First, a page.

The assigned long “History of the Social Web” essay did not resonate well with me. Maybe I experienced the history of computer networks from 1981 onwards in the wrong way, but most of the emphasis of the paper sounds somewhat alien to me.
“this essay acknowledges the role of grassroots movements and does not solely focus on mainstream culture with all its mergers, acquisitions, sales and markets,”
This does not mean that it represents a typical experience of the majority of users, or the relevant developments that have shaped computer-based communication at that time, but niches and lab environments, and often dated a decade before it became relevant. I think I should at least mention two aspects where my emphasis would have been much different:
- Proprietary protocols (such as IBM’s Bitnet, or Digital’s Decnet) were much more dominant than the neutral TCP/IP. (And the efforts to avoid them led into other directions, as well, such as to the wannabee computer Esperanto called “OSI” agreed by international standards bodies.) The infrastructure of physical lines and organisational procedures used by these predecessors was so advanced that it had merely to be switched to the other protocol.
- Similarly, the www competitor gopher was the one that caused the major shift from unconnected ftp resources to interlinked content, at least in the entire German educational landscape, and at least a whole year before www became known.
It is amazing how history forgets so quickly: “While it is unclear how “multimedia” could have been in range for gopher”. This was simply accomplished by a separate window popping up for the GIF pictures. Gopher was not designed for pages with mixed text, image, and links content, but for either link lists or content documents.The mixed pages were, of course, more suitable for shiny commercial content, whereas gopher was already pretty good at connecting texts, concepts, and their authors – people.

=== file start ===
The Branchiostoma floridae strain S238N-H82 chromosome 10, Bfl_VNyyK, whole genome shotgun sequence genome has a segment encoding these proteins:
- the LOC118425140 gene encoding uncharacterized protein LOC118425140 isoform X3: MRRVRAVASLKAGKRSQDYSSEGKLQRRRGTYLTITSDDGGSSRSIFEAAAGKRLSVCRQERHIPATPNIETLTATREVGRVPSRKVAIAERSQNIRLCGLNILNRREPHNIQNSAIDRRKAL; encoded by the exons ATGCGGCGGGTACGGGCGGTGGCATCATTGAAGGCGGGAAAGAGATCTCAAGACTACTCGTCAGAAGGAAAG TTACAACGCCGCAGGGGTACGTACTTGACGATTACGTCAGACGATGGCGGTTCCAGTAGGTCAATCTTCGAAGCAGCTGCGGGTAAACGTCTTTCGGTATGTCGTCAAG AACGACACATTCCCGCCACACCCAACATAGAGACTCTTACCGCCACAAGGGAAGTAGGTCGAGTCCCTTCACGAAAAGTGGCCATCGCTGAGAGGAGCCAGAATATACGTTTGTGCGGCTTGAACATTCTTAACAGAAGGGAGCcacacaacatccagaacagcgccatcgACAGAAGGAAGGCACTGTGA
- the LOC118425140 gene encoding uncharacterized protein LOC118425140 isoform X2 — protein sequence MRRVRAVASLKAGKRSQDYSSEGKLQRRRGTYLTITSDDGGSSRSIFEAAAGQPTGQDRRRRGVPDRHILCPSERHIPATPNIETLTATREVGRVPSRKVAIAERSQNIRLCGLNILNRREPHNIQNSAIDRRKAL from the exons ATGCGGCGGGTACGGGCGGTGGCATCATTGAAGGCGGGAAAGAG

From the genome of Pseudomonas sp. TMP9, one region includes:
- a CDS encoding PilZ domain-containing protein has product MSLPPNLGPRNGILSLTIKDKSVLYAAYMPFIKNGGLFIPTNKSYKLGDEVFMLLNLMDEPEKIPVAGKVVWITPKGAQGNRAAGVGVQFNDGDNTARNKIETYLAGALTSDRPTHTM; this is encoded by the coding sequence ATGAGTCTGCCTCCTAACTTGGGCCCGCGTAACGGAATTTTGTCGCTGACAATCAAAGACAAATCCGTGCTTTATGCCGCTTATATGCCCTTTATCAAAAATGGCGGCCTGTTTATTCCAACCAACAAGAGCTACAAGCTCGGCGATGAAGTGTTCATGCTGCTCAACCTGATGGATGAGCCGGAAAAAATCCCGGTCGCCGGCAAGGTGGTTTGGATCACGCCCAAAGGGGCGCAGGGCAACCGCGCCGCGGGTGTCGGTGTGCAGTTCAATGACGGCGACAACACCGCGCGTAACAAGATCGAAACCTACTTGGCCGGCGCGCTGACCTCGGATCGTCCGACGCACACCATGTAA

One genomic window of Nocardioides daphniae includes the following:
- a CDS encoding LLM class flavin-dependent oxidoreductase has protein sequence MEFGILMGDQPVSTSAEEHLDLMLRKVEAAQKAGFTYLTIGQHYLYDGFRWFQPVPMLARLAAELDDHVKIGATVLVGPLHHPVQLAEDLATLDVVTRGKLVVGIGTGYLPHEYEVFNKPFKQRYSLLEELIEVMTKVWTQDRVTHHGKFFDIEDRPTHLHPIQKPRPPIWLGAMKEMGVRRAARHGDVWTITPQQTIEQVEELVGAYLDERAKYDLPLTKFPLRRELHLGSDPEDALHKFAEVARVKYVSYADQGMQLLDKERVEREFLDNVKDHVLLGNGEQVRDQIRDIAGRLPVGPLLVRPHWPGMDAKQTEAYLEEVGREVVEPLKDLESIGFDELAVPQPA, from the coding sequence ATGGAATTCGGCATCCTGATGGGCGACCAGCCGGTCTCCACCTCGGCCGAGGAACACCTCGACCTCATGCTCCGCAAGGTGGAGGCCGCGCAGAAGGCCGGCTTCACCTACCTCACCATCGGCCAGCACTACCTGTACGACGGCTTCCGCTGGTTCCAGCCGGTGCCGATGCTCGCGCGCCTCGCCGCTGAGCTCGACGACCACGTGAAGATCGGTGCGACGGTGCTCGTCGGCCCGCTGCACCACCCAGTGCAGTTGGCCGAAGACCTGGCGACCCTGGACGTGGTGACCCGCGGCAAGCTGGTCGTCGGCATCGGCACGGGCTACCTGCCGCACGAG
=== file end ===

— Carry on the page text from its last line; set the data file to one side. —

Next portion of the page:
My personal position on www displacing gopher was that is was annoying and chaotic. While gopher webs had a very intuitive navigation, since title, header, and anchor text were all the same, this was much more confusing with www (and even today some sites don’t know how to use the title tag, let alone the inline anchors). But don’t be mislead to think that gopher only allowed for hierarchical, tree-like information architectures, like the predecessor ftp sites. Cross-reference links have always been possible. The crucial difference was that they were clearly distinguished from the hierarchical links. And this is, IMO, a quality criterion for usable navigation, and has probably favored the adoption. It would be interesting to ask if native www webs would have gained relevance, at all, unless gopher’s robust underlying content architecture had previously spread. But I am no historian and should better avoid such speculation.
If you are still not tired of biased anecdotal accounts, read on. My first encounter with www was through an anonymous unix account at the history network of the Virtual Library in Kansas, which was accessible over telnet from each gopher client (because nobody had the www client then). It used the arrow keys in a very unintuitive way: for hopping from one inline anchor to a horizontally adjacent one, you had to use the vertical arrow keys, because the horizontal one was for activating the link (which was ergonomically perfect with the gopher navigation where all links were in a vertical list). Helplessly pressing Backspace brought me to a page called “history”. However, it was not what I expected on the history network but rather the link history containing just confusing entries. So I actually wrote a warning for my end users before I sent them to such a peculiar service as www, instead of celebrating it as the famous victor over gopher.